In making the GeoCurrents map, I deviated from Law’s scheme only by ignoring dependencies. Had I included Greenland, Montenegro would not be the only country divided into “communes.” But I do have a few minor quibbles with his classification system. In particular, it seems to me that the internal divisions of a number of countries are too ambiguous to be so neatly ordered. In the remainder of this post, I will examine two of the more troublesome states: Italy and the United Kingdom. On the map posted above, the former is placed in the “province” category while the latter is in that of the “county,” but I remain dubious in both cases.
On the Statoid webpage, Italy is said to be divided into “provinces” at the primary level and “communes” at the secondary level. Italy is indeed divided into 110 provinces, which are in turn subdivided into numerous comuni (singular comune). But “commune” is usually translated as “municipality” rather than “commune,” a term that has a very different connotation in colloquial English. More important, Italian provinces are grouped together at a higher level into regions, which are usually considered to be the country’s highest-order administrative level, and are so regarded by the European Union through its NUTS system (Nomenclature of Territorial Units for Statistics). When I recently mapped Italian elections, I did so on the basis of regions not provinces, largely because the country’s provinces are too numerous. Italian provinces, moreover, are going to change dramatically in 2014; as a result, the Wikipedia maintains two lists of them, noting that many are “being reorganized.”
Much greater complexities are encountered in regard to the United Kingdom. One could argue that the primary division of this state is the “country,” as England, Scotland, and Wales are “constituent countries” of the UK. (Northern Ireland’s status in this regard is not so clear; the Wikipedia claims that it is “variously described as a country, province or region of the UK, amongst other terms.”). Below this level, diversity prevails. As a different Wikipedia article puts it:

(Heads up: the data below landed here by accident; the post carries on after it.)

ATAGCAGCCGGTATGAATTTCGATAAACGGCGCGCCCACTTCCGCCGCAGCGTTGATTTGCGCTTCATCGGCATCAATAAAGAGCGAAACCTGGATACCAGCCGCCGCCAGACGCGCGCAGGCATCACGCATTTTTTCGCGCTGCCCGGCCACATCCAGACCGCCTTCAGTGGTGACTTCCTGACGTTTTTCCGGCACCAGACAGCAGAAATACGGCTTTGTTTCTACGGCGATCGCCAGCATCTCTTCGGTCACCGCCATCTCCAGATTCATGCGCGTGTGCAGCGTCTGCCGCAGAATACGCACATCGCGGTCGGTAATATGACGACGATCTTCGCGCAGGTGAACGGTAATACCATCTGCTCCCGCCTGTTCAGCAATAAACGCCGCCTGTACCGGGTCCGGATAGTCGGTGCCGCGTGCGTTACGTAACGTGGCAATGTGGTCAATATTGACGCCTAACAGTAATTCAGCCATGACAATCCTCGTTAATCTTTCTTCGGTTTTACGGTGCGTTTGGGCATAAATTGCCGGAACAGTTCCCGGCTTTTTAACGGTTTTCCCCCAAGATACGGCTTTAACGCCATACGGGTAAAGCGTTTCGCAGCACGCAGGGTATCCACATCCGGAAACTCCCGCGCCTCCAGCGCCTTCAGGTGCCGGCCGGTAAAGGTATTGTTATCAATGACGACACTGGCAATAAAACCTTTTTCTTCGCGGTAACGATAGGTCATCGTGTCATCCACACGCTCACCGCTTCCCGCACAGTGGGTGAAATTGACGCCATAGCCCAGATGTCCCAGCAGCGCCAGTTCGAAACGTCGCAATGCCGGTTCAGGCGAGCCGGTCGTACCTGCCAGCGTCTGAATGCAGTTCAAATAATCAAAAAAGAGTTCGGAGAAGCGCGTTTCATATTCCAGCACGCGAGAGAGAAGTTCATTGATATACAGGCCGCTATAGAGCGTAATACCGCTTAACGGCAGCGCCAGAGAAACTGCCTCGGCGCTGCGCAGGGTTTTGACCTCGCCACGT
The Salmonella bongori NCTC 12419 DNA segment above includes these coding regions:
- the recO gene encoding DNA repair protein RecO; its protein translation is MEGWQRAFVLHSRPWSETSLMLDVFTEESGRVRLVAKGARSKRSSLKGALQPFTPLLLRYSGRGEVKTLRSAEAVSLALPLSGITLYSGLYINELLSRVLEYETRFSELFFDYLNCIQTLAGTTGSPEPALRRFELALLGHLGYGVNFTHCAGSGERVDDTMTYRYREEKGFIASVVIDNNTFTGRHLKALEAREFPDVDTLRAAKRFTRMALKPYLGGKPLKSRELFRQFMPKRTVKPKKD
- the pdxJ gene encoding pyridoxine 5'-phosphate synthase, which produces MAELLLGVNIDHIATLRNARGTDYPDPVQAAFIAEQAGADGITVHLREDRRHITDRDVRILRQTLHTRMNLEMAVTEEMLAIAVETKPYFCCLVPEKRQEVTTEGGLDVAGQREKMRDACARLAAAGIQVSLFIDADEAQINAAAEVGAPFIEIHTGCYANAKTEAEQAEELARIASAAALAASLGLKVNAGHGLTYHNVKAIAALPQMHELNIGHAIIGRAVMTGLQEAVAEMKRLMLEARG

The administrative geography of the United Kingdom is complex, multi-layered and non-uniform… Consequently, there is “no common stratum of administrative unit encompassing the United Kingdom”. … Historically, the subnational divisions of the UK have been the county and the ecclesiastical parish, whilst following the emergence of a unified parliament of the United Kingdom, the ward and constituency have been pan-UK political subdivisions. More contemporary divisions include Lieutenancy areas and the statistical territories defined with the modern NUTS:UK and ISO 3166-2:GB systems. … The highest level subdivisions of England are the nine regions. … Below the district level, civil parishes exist, though not uniformly. Parish or town councils exist for villages and small towns; they only rarely exist for communities within urban areas. They are prevented from existing within Greater London. … Commonly, though not administratively, England’s geography is divided into ceremonial counties, which in most areas closely mirror the traditional counties. Each ceremonial county has a Lord Lieutenant, who is the monarch’s representative.”
As a result of such administrative intricacy, the map of the UK’s internal divisions is a marvel of cartographic complexity. I have therefore posted a detail of an excellent Wikipedia map on the issue, as well as a chart from the same webpage showing the relationships among these various divisions.